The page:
Monday, December 28, 2009


I’m sitting in an open air coffee shop, banana shake and coffee in front of me, Russians to my left (with an odd obsession for toast) and plants in all 360 of my vision. Amanda and I arrived in Bangkok 2 days ago. To be honest I threw Bangkok onto the itinerary because A. Amanda still giggles every time she says our location and B. it is blasphemy to travel Thailand and not sneak a peak at its Bangkok.

The waitress just answered her, bejeweled pink I-phone in the middle of my trying to order a coffee…yep still waiting….the caffeine deprived dirty looks are not phasing her…is a pinch inappropriate? Ok victory…refocus.

We got off our morning Air Asia flight and I instantly felt like I had dunked my head underwater. The absence of sound was deafening. I hadn’t realized how acclimatized I had become to constant commotion. The energy, I felt lost without, is best explained through Saigon's circular streets. Saigon (Ho Chi Min City) has a couple of main round-abouts. The Circle of death in the city center, this is the Pacific Gyro of Saigon, everyone in the city is collected in the gyro, violently mixed about, then thrust at random back into Saigon.

Side note: I have a manual motor bike, forces beyond my control sucked me into the gyro, my roommate (Sian) was on the back, I stalled four times in succession, I may have peed a little, I swore I saw the bright light of death, turned out it was just truck headlights coming straight for us, I still have night sweats about the experience, Sian just thought I was pausing to help her conveniently light a cigarette.

Anyhow, I expected Bangkok to be a huge Gyro of death the likes of which I had never seen. Not the case. It is…organized, clean and as previously stated, quiet. I think it helps that Thai is not as harsh as Vietnamese. A Vietnamese person could be having a conversation 100 yards away and it still stabs your ear drum repeatedly and sadistically. Also, I am sitting in a “real” chair right now: if I were in Vietnam I would be sitting in a lawn chair. Additionally, I am looking into a stream of traffic and can distinguish between those traveling north or south. I don’t like it… I prefer Ho chi min.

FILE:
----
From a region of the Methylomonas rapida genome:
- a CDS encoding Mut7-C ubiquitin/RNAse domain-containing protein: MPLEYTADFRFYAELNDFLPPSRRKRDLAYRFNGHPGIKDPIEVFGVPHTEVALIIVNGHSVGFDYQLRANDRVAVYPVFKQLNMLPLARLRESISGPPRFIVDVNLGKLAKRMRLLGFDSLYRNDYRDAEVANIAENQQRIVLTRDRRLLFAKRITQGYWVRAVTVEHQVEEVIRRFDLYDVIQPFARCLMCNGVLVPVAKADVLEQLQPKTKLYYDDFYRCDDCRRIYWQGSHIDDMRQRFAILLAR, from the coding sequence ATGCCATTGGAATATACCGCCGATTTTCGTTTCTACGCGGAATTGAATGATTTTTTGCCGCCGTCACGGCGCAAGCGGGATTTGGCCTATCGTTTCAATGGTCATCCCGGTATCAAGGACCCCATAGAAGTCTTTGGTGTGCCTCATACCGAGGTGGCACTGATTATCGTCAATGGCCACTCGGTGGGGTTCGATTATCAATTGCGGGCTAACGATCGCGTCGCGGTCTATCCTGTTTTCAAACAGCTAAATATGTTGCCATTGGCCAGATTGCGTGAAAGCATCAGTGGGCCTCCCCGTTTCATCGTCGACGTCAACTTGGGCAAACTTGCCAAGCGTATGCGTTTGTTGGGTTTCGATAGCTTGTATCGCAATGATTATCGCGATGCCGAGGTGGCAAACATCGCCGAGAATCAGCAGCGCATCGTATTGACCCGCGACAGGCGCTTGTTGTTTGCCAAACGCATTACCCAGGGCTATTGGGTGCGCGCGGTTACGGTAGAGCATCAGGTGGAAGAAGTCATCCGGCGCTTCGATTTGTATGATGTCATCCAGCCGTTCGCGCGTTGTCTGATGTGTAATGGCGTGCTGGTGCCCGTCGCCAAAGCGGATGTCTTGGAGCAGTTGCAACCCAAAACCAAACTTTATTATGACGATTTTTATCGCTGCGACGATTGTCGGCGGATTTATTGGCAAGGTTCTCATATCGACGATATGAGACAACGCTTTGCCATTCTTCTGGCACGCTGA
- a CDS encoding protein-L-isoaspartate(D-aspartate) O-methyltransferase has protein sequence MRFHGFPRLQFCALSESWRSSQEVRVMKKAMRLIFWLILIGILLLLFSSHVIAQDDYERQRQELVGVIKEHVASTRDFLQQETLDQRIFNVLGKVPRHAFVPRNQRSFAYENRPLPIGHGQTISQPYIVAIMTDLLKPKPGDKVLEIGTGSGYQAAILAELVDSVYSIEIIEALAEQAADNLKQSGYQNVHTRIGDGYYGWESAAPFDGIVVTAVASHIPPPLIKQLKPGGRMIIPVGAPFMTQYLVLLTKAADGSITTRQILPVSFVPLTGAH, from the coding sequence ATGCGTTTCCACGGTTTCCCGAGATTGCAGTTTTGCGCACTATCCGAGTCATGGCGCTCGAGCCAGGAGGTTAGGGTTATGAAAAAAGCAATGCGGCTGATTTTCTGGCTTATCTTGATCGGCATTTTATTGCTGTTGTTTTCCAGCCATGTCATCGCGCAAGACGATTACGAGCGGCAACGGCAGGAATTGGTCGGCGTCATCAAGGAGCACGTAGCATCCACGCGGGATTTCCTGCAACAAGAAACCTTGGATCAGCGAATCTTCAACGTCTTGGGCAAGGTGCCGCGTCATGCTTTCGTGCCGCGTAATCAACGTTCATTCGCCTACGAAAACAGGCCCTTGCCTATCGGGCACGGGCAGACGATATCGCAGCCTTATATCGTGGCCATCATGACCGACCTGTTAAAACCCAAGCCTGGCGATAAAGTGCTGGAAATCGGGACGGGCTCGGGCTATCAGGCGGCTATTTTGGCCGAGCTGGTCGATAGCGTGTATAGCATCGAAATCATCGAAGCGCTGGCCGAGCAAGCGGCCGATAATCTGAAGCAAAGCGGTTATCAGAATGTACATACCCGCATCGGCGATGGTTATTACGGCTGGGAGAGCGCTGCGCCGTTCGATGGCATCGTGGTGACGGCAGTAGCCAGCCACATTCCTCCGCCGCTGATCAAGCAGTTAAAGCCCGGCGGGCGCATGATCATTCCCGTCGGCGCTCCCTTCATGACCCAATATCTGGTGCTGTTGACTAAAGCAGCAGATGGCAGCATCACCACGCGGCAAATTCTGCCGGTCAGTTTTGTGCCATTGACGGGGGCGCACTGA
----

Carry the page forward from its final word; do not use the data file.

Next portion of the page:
I am trying not hold its well maintained exterior against it…Amanda and I have had a glorious time. Two of my best friends from Korea have been living here for a month or two, so we have meandered with their guidance. Huge open air markets, fresh fruit, tattoos, dread locks, morbid manikins, pad thai, banana shakes, disturbing inanimate objects (I’m making a collage) tin cups and hues of orange… are Bangkok. Our favorite meal was given to us by Kitty, the taxi driver, (his mom made it) and our latest, great, conversation was instigated because the guy (the attractive guy) farted so loud, I couldn’t let it go uncommented.

Tonight we leave Bangkok. 7pm to be exact…we then are traveling down the coast by longest and cheapest means possible on route to Koh Pangan/the full moon party. The full moon party is a monthly party (obvious alert), started by travel hippies in the 60’s it has grown to a traveler’s spring break (exchange the drunk blonds for drunk blonds with dreads). There are live bands, “creative” fire games, and buckets of redbull and vodka. This year, the new year coincides with the full moon, this happens once every 26 years…this could be a bad idea. Nonetheless, we go armed with our rules (ok just one…stay away from the fire!) and other handy tips the farting foreigner bestowed upon us (the taxi drivers do not sell ecstasy).My only goal is to NOT add third degree burns to Manda’s laundry list of injuries!

PS I added this picture of Amanda's awesome sunburn...just as an added bonus. I will be constantly entertained until it evens out!